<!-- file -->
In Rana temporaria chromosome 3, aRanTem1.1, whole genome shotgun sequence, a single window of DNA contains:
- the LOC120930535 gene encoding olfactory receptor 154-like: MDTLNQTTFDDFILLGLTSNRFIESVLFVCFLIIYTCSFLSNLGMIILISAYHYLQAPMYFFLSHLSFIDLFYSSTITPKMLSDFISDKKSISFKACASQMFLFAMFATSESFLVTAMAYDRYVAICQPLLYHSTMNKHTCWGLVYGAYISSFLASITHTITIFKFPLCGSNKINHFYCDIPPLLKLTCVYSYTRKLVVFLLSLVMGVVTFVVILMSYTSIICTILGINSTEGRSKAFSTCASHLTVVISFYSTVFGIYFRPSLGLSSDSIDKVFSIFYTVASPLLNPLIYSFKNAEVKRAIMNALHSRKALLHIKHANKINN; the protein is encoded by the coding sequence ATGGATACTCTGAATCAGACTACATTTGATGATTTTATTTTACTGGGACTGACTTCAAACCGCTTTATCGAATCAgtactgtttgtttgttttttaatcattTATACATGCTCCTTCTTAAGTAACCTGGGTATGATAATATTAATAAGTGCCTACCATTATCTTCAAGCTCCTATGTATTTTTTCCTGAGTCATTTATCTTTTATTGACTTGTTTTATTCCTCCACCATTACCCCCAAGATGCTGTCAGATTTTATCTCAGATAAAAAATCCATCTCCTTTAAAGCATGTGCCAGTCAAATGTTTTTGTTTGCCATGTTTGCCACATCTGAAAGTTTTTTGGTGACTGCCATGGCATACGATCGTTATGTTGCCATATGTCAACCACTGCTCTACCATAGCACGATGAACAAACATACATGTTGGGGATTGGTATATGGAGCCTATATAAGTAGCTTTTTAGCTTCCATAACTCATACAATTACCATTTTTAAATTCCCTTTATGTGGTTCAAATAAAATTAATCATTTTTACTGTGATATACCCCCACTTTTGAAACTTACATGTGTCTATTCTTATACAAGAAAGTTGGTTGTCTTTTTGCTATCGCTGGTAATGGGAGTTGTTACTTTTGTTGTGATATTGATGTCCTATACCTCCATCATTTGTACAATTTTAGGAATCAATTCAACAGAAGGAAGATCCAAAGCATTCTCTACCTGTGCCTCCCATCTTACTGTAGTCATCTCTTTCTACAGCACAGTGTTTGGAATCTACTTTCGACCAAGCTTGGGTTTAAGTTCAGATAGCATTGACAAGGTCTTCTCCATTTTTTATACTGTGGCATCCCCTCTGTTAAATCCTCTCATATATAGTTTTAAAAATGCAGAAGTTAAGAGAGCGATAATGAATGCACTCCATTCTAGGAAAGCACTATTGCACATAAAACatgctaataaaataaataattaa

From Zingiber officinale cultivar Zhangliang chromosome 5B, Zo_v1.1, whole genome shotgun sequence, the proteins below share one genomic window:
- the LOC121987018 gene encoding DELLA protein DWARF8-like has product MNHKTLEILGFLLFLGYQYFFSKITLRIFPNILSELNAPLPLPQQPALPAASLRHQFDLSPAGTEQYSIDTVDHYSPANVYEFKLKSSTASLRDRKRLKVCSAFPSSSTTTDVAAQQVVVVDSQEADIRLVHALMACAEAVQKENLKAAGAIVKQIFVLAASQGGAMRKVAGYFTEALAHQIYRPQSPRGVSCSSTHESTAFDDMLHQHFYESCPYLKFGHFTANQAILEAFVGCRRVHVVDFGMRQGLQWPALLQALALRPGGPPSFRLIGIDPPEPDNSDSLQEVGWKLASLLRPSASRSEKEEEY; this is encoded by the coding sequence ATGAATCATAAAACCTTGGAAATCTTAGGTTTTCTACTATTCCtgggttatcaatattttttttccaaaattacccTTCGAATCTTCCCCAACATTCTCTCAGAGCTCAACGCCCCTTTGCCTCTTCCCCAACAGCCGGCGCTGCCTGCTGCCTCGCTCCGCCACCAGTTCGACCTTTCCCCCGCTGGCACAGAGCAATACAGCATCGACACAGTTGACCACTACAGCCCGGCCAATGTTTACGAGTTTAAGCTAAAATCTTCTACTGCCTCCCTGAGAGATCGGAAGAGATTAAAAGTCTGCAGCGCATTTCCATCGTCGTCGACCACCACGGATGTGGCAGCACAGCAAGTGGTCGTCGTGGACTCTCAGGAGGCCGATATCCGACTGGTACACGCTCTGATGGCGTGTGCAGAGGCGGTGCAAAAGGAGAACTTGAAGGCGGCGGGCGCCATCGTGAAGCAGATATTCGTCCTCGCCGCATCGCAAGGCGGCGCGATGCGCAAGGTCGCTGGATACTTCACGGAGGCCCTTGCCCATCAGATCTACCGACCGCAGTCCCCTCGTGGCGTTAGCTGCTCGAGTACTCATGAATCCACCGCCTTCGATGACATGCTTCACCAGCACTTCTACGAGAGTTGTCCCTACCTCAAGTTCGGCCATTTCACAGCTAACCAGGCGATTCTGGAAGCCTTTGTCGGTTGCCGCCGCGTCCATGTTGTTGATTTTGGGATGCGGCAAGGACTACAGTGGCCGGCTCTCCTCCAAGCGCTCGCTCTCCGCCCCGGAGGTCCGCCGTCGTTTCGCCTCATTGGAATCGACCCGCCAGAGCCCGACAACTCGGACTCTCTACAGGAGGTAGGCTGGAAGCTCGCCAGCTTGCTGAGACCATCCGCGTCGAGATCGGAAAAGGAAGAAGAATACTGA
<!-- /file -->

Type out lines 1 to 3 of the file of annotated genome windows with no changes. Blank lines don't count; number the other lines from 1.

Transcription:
In Rana temporaria chromosome 3, aRanTem1.1, whole genome shotgun sequence, a single window of DNA contains:
- the LOC120930535 gene encoding olfactory receptor 154-like: MDTLNQTTFDDFILLGLTSNRFIESVLFVCFLIIYTCSFLSNLGMIILISAYHYLQAPMYFFLSHLSFIDLFYSSTITPKMLSDFISDKKSISFKACASQMFLFAMFATSESFLVTAMAYDRYVAICQPLLYHSTMNKHTCWGLVYGAYISSFLASITHTITIFKFPLCGSNKINHFYCDIPPLLKLTCVYSYTRKLVVFLLSLVMGVVTFVVILMSYTSIICTILGINSTEGRSKAFSTCASHLTVVISFYSTVFGIYFRPSLGLSSDSIDKVFSIFYTVASPLLNPLIYSFKNAEVKRAIMNALHSRKALLHIKHANKINN; the protein is encoded by the coding sequence ATGGATACTCTGAATCAGACTACATTTGATGATTTTATTTTACTGGGACTGACTTCAAACCGCTTTATCGAATCAgtactgtttgtttgttttttaatcattTATACATGCTCCTTCTTAAGTAACCTGGGTATGATAATATTAATAAGTGCCTACCATTATCTTCAAGCTCCTATGTATTTTTTCCTGAGTCATTTATCTTTTATTGACTTGTTTTATTCCTCCACCATTACCCCCAAGATGCTGTCAGATTTTATCTCAGATAAAAAATCCATCTCCTTTAAAGCATGTGCCAGTCAAATGTTTTTGTTTGCCATGTTTGCCACATCTGAAAGTTTTTTGGTGACTGCCATGGCATACGATCGTTATGTTGCCATATGTCAACCACTGCTCTACCATAGCACGATGAACAAACATACATGTTGGGGATTGGTATATGGAGCCTATATAAGTAGCTTTTTAGCTTCCATAACTCATACAATTACCATTTTTAAATTCCCTTTATGTGGTTCAAATAAAATTAATCATTTTTACTGTGATATACCCCCACTTTTGAAACTTACATGTGTCTATTCTTATACAAGAAAGTTGGTTGTCTTTTTGCTATCGCTGGTAATGGGAGTTGTTACTTTTGTTGTGATATTGATGTCCTATACCTCCATCATTTGTACAATTTTAGGAATCAATTCAACAGAAGGAAGATCCAAAGCATTCTCTACCTGTGCCTCCCATCTTACTGTAGTCATCTCTTTCTACAGCACAGTGTTTGGAATCTACTTTCGACCAAGCTTGGGTTTAAGTTCAGATAGCATTGACAAGGTCTTCTCCATTTTTTATACTGTGGCATCCCCTCTGTTAAATCCTCTCATATATAGTTTTAAAAATGCAGAAGTTAAGAGAGCGATAATGAATGCACTCCATTCTAGGAAAGCACTATTGCACATAAAACatgctaataaaataaataattaa

From Zingiber officinale cultivar Zhangliang chromosome 5B, Zo_v1.1, whole genome shotgun sequence, the proteins below share one genomic window: